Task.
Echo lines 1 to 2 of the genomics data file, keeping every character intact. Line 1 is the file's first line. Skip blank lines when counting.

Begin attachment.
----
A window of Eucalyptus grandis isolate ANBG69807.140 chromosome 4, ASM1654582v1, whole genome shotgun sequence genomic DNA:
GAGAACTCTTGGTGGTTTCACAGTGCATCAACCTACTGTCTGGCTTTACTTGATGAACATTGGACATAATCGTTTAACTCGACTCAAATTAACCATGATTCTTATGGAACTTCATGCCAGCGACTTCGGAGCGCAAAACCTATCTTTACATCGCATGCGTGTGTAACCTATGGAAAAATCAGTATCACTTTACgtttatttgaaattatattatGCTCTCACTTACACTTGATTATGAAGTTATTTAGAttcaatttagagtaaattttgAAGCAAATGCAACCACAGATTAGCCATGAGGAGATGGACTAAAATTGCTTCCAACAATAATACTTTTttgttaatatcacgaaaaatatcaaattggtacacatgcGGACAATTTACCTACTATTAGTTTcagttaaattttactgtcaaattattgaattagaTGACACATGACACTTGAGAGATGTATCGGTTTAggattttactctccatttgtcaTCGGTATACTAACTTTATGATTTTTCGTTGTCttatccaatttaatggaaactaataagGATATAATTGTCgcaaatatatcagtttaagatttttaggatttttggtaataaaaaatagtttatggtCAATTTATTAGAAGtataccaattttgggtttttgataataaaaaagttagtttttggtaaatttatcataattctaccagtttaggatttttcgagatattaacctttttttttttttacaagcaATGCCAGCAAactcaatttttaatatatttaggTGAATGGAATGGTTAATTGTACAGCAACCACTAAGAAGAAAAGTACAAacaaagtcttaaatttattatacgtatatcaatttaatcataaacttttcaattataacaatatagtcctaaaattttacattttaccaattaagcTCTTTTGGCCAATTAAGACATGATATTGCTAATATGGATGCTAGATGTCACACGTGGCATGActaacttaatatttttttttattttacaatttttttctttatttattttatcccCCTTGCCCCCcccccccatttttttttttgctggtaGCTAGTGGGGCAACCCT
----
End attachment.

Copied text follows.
A window of Eucalyptus grandis isolate ANBG69807.140 chromosome 4, ASM1654582v1, whole genome shotgun sequence genomic DNA:
GAGAACTCTTGGTGGTTTCACAGTGCATCAACCTACTGTCTGGCTTTACTTGATGAACATTGGACATAATCGTTTAACTCGACTCAAATTAACCATGATTCTTATGGAACTTCATGCCAGCGACTTCGGAGCGCAAAACCTATCTTTACATCGCATGCGTGTGTAACCTATGGAAAAATCAGTATCACTTTACgtttatttgaaattatattatGCTCTCACTTACACTTGATTATGAAGTTATTTAGAttcaatttagagtaaattttgAAGCAAATGCAACCACAGATTAGCCATGAGGAGATGGACTAAAATTGCTTCCAACAATAATACTTTTttgttaatatcacgaaaaatatcaaattggtacacatgcGGACAATTTACCTACTATTAGTTTcagttaaattttactgtcaaattattgaattagaTGACACATGACACTTGAGAGATGTATCGGTTTAggattttactctccatttgtcaTCGGTATACTAACTTTATGATTTTTCGTTGTCttatccaatttaatggaaactaataagGATATAATTGTCgcaaatatatcagtttaagatttttaggatttttggtaataaaaaatagtttatggtCAATTTATTAGAAGtataccaattttgggtttttgataataaaaaagttagtttttggtaaatttatcataattctaccagtttaggatttttcgagatattaacctttttttttttttacaagcaATGCCAGCAAactcaatttttaatatatttaggTGAATGGAATGGTTAATTGTACAGCAACCACTAAGAAGAAAAGTACAAacaaagtcttaaatttattatacgtatatcaatttaatcataaacttttcaattataacaatatagtcctaaaattttacattttaccaattaagcTCTTTTGGCCAATTAAGACATGATATTGCTAATATGGATGCTAGATGTCACACGTGGCATGActaacttaatatttttttttattttacaatttttttctttatttattttatcccCCTTGCCCCCcccccccatttttttttttgctggtaGCTAGTGGGGCAACCCT